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Nope, you have skirts for that purpose. Now if you plan on using the table for storage with a lot of weight another support between the skirts may not hurt.

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First, if it makes any difference to you, my degree is in mechanical engineering with a concentration in materials engineering. My opinion is that you do not need any additional support. Your end conditions won't allow for much movement. If you hadn't already assembled the thing, I might say "oh, what the hell", but I really wouldn't bother with it now.
I know you didn't ask, but I'm going to say that solely IMO, 3/4" finished is too thin for a top this size. In fact, 3/4" is too thin for just about any size. For my money, If I were doing it, I'd be starting at least with 5/4 and maybe 6/4. Just my $0.02. And it will minimize any sag ;-).
todd
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todd said: snip

Stoutman, FWIW, I agree with todd 5/4 would look better. 3/4" is so mundane. I try to avoid using it whenever I can.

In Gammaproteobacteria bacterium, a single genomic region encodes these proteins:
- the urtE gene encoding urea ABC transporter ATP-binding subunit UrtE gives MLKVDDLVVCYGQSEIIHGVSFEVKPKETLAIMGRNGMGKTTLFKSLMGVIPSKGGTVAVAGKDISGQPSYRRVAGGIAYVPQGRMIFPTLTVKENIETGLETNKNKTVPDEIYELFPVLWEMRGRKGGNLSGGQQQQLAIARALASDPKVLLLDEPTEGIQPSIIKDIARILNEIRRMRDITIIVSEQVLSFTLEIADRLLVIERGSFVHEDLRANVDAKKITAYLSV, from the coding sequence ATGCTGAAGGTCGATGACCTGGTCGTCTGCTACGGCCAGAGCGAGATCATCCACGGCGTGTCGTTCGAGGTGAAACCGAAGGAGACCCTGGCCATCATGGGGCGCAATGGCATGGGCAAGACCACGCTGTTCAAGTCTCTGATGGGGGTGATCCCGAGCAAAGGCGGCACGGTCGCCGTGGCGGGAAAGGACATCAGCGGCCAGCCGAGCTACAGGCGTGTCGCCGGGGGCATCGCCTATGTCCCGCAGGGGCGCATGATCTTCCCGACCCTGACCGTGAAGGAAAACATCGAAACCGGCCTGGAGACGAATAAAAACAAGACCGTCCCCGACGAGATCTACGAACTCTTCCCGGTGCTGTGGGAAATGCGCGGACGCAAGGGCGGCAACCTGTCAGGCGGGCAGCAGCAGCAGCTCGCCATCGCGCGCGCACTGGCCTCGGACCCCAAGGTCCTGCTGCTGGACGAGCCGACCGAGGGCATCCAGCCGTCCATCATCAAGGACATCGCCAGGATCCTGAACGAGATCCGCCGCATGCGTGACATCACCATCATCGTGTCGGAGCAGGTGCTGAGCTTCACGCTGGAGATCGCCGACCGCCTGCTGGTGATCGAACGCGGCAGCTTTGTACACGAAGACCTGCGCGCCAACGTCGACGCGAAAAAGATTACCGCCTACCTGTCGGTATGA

Dave
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It is all in how you treat the edges. With the right profile router bit you can make the 3/4" appear thicker or thinner.
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Agreed - to a point. With a slight taper it will appear somewhat thicker. However, 3/4" is still boring. Todd could still add a edge/skirt to the top to make it appear heavier.
Dave
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For what its worth, I came to the same basic conclusion as Todd before reading down this far. IMO, the top will look weak at 0.75~0.8". And, going 6/4 would alleviate the issues related to strength.
Thas $0.04 now...:)
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Hey Stoutman,
Whats up with the painters tape on the skirt piece?
RangerPaul